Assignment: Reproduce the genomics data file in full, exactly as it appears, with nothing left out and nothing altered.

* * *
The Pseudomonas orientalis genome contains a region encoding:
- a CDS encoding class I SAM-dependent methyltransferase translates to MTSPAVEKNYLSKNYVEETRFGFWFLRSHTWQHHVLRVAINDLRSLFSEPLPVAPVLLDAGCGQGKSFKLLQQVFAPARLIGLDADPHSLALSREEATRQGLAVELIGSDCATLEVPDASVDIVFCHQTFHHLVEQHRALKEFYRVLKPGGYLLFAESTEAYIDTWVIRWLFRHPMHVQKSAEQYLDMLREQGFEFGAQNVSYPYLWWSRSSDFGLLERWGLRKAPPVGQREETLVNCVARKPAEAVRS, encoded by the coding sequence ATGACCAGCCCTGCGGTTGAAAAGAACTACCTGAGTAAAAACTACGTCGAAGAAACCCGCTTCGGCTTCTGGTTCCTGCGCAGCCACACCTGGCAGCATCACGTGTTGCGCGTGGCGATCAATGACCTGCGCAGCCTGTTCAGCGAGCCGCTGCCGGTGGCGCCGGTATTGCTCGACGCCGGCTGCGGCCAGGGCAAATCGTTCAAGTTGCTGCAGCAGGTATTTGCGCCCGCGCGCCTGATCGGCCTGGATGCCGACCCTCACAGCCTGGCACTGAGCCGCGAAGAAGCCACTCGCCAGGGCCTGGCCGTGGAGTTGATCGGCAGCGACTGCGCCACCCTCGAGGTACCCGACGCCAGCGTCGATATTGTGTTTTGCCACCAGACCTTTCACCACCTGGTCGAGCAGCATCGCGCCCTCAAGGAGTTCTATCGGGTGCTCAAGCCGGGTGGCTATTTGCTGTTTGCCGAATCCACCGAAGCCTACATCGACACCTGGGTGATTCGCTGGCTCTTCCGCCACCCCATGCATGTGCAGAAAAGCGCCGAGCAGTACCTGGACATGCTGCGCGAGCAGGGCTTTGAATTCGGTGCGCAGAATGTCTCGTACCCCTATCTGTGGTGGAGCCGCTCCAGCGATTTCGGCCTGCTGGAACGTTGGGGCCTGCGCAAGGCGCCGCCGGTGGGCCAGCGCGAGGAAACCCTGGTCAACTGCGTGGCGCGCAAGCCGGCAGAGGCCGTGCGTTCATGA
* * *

The Pseudomonas orientalis genome contains a region encoding:
- a CDS encoding class I SAM-dependent methyltransferase translates to MTSPAVEKNYLSKNYVEETRFGFWFLRSHTWQHHVLRVAINDLRSLFSEPLPVAPVLLDAGCGQGKSFKLLQQVFAPARLIGLDADPHSLALSREEATRQGLAVELIGSDCATLEVPDASVDIVFCHQTFHHLVEQHRALKEFYRVLKPGGYLLFAESTEAYIDTWVIRWLFRHPMHVQKSAEQYLDMLREQGFEFGAQNVSYPYLWWSRSSDFGLLERWGLRKAPPVGQREETLVNCVARKPAEAVRS, encoded by the coding sequence ATGACCAGCCCTGCGGTTGAAAAGAACTACCTGAGTAAAAACTACGTCGAAGAAACCCGCTTCGGCTTCTGGTTCCTGCGCAGCCACACCTGGCAGCATCACGTGTTGCGCGTGGCGATCAATGACCTGCGCAGCCTGTTCAGCGAGCCGCTGCCGGTGGCGCCGGTATTGCTCGACGCCGGCTGCGGCCAGGGCAAATCGTTCAAGTTGCTGCAGCAGGTATTTGCGCCCGCGCGCCTGATCGGCCTGGATGCCGACCCTCACAGCCTGGCACTGAGCCGCGAAGAAGCCACTCGCCAGGGCCTGGCCGTGGAGTTGATCGGCAGCGACTGCGCCACCCTCGAGGTACCCGACGCCAGCGTCGATATTGTGTTTTGCCACCAGACCTTTCACCACCTGGTCGAGCAGCATCGCGCCCTCAAGGAGTTCTATCGGGTGCTCAAGCCGGGTGGCTATTTGCTGTTTGCCGAATCCACCGAAGCCTACATCGACACCTGGGTGATTCGCTGGCTCTTCCGCCACCCCATGCATGTGCAGAAAAGCGCCGAGCAGTACCTGGACATGCTGCGCGAGCAGGGCTTTGAATTCGGTGCGCAGAATGTCTCGTACCCCTATCTGTGGTGGAGCCGCTCCAGCGATTTCGGCCTGCTGGAACGTTGGGGCCTGCGCAAGGCGCCGCCGGTGGGCCAGCGCGAGGAAACCCTGGTCAACTGCGTGGCGCGCAAGCCGGCAGAGGCCGTGCGTTCATGA